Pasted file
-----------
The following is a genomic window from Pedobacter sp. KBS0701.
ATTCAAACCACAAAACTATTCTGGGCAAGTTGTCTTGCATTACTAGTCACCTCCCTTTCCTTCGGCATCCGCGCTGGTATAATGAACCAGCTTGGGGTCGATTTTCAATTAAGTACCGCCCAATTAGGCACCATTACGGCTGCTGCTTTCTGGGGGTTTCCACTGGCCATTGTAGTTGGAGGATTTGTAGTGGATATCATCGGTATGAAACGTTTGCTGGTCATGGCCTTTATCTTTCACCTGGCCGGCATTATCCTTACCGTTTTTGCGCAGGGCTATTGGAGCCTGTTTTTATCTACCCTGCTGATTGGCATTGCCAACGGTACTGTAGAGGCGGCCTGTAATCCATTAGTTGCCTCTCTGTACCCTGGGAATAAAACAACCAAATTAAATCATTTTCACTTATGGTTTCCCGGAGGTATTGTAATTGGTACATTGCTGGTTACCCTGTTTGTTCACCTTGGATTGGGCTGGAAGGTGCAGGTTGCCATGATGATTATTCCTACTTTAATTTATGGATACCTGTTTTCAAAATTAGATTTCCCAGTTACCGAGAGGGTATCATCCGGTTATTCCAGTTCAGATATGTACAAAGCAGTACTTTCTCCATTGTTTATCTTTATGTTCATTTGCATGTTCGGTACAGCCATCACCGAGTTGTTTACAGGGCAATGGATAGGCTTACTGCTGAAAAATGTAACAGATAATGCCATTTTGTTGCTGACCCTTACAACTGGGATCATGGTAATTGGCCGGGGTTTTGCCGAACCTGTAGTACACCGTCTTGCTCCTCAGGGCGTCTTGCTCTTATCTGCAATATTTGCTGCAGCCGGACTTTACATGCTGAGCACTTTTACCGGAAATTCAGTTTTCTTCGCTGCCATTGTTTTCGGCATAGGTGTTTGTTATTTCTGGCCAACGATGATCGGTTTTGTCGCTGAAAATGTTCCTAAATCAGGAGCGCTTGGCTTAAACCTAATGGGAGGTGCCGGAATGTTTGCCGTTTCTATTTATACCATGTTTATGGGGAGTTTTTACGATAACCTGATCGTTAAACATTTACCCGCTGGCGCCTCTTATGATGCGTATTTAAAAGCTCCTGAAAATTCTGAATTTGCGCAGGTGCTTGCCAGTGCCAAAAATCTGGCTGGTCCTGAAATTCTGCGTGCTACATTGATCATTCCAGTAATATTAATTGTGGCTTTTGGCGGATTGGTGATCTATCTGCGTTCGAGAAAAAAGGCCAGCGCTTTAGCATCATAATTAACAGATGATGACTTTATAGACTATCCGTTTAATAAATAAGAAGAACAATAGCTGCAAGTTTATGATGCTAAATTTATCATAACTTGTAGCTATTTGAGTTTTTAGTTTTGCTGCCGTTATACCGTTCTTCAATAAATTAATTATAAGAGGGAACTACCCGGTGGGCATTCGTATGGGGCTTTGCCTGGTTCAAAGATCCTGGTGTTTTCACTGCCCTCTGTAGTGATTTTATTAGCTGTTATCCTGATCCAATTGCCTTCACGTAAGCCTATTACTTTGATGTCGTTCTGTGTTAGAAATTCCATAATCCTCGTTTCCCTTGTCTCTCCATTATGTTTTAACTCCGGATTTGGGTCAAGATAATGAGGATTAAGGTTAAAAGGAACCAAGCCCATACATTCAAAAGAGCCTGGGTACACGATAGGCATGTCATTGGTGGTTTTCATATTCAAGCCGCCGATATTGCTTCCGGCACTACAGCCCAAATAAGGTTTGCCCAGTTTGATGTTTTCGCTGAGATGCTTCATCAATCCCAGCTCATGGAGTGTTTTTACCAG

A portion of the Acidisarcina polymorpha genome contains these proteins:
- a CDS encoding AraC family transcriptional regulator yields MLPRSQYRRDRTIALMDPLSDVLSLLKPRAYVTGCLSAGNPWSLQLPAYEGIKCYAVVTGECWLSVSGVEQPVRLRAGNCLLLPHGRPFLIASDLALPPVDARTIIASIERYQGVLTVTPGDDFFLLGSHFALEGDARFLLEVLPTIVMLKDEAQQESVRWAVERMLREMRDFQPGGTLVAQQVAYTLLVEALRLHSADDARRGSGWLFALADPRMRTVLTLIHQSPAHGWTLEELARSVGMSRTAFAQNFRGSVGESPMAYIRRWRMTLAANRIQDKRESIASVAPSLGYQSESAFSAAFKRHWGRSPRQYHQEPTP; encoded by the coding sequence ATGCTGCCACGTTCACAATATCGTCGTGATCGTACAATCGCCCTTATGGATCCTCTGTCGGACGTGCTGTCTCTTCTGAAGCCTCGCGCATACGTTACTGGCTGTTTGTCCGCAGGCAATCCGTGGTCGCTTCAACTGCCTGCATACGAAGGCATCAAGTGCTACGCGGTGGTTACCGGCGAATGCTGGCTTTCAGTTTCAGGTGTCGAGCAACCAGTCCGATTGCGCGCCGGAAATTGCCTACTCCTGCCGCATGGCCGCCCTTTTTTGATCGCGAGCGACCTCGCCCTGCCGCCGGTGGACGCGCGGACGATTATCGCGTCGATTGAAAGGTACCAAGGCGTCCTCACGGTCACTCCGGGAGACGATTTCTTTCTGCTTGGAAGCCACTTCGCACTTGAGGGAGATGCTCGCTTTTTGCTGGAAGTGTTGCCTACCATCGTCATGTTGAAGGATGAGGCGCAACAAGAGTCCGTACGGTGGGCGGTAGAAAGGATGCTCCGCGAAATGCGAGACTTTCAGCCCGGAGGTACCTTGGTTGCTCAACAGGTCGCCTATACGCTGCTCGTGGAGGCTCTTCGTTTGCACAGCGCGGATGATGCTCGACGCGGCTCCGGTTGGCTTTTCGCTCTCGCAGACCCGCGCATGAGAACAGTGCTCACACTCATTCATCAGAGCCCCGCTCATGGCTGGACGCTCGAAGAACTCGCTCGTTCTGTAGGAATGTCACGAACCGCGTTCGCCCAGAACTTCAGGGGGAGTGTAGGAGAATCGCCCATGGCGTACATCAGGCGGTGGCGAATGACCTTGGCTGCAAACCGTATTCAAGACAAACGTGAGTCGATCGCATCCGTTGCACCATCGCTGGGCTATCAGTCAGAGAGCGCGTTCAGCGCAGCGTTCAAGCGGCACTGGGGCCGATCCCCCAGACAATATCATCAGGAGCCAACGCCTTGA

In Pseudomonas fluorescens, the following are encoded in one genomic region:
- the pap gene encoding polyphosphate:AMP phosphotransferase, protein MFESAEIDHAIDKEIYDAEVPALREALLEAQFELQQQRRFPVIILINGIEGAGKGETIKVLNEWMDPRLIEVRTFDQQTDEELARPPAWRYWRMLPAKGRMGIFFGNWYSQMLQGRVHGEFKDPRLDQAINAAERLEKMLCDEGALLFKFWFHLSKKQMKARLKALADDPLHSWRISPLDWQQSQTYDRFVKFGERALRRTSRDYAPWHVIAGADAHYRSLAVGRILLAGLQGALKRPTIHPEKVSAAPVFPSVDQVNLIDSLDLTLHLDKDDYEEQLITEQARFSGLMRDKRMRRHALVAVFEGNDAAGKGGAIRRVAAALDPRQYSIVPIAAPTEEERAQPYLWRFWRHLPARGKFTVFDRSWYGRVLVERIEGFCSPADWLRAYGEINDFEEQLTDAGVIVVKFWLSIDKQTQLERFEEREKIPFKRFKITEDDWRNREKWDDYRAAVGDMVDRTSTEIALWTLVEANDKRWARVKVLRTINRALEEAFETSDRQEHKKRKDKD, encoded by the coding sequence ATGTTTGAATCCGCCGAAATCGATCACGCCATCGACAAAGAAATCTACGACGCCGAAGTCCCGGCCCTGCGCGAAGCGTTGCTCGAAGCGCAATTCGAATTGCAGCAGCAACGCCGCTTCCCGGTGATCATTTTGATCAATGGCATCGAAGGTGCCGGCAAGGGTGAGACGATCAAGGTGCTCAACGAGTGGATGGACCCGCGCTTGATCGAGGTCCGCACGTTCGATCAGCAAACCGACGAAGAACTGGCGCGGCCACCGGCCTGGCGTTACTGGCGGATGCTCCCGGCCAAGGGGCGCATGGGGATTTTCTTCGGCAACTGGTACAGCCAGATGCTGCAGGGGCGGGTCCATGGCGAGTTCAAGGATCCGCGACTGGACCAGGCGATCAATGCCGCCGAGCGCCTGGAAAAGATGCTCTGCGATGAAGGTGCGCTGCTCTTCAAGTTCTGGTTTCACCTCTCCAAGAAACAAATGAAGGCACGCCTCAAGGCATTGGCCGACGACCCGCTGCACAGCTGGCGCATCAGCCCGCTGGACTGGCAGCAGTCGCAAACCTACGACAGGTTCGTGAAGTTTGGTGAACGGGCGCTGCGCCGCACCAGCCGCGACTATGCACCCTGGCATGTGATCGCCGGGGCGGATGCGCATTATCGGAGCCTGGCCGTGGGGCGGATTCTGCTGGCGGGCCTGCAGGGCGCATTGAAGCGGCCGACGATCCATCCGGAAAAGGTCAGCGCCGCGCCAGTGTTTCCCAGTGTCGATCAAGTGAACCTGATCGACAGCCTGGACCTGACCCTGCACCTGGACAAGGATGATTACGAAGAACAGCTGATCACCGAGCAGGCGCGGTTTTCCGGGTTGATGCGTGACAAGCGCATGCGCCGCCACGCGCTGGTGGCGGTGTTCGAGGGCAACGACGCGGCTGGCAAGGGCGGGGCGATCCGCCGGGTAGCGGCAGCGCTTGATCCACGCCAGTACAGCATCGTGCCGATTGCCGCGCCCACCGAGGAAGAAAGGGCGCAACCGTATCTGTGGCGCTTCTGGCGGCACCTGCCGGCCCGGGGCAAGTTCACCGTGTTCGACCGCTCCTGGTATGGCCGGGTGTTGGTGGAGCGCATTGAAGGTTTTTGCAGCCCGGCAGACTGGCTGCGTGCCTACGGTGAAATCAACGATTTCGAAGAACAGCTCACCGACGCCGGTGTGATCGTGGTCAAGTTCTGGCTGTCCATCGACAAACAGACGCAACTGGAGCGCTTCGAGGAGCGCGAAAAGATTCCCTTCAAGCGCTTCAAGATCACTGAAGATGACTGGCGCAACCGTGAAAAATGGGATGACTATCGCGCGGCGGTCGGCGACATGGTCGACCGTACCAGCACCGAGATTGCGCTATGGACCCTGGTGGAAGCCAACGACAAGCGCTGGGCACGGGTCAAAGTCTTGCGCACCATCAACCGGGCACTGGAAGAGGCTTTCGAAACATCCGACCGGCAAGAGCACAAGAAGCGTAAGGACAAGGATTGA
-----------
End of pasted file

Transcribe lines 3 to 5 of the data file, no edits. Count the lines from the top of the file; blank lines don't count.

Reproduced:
A portion of the Acidisarcina polymorpha genome contains these proteins:
- a CDS encoding AraC family transcriptional regulator yields MLPRSQYRRDRTIALMDPLSDVLSLLKPRAYVTGCLSAGNPWSLQLPAYEGIKCYAVVTGECWLSVSGVEQPVRLRAGNCLLLPHGRPFLIASDLALPPVDARTIIASIERYQGVLTVTPGDDFFLLGSHFALEGDARFLLEVLPTIVMLKDEAQQESVRWAVERMLREMRDFQPGGTLVAQQVAYTLLVEALRLHSADDARRGSGWLFALADPRMRTVLTLIHQSPAHGWTLEELARSVGMSRTAFAQNFRGSVGESPMAYIRRWRMTLAANRIQDKRESIASVAPSLGYQSESAFSAAFKRHWGRSPRQYHQEPTP; encoded by the coding sequence ATGCTGCCACGTTCACAATATCGTCGTGATCGTACAATCGCCCTTATGGATCCTCTGTCGGACGTGCTGTCTCTTCTGAAGCCTCGCGCATACGTTACTGGCTGTTTGTCCGCAGGCAATCCGTGGTCGCTTCAACTGCCTGCATACGAAGGCATCAAGTGCTACGCGGTGGTTACCGGCGAATGCTGGCTTTCAGTTTCAGGTGTCGAGCAACCAGTCCGATTGCGCGCCGGAAATTGCCTACTCCTGCCGCATGGCCGCCCTTTTTTGATCGCGAGCGACCTCGCCCTGCCGCCGGTGGACGCGCGGACGATTATCGCGTCGATTGAAAGGTACCAAGGCGTCCTCACGGTCACTCCGGGAGACGATTTCTTTCTGCTTGGAAGCCACTTCGCACTTGAGGGAGATGCTCGCTTTTTGCTGGAAGTGTTGCCTACCATCGTCATGTTGAAGGATGAGGCGCAACAAGAGTCCGTACGGTGGGCGGTAGAAAGGATGCTCCGCGAAATGCGAGACTTTCAGCCCGGAGGTACCTTGGTTGCTCAACAGGTCGCCTATACGCTGCTCGTGGAGGCTCTTCGTTTGCACAGCGCGGATGATGCTCGACGCGGCTCCGGTTGGCTTTTCGCTCTCGCAGACCCGCGCATGAGAACAGTGCTCACACTCATTCATCAGAGCCCCGCTCATGGCTGGACGCTCGAAGAACTCGCTCGTTCTGTAGGAATGTCACGAACCGCGTTCGCCCAGAACTTCAGGGGGAGTGTAGGAGAATCGCCCATGGCGTACATCAGGCGGTGGCGAATGACCTTGGCTGCAAACCGTATTCAAGACAAACGTGAGTCGATCGCATCCGTTGCACCATCGCTGGGCTATCAGTCAGAGAGCGCGTTCAGCGCAGCGTTCAAGCGGCACTGGGGCCGATCCCCCAGACAATATCATCAGGAGCCAACGCCTTGA

In Pseudomonas fluorescens, the following are encoded in one genomic region: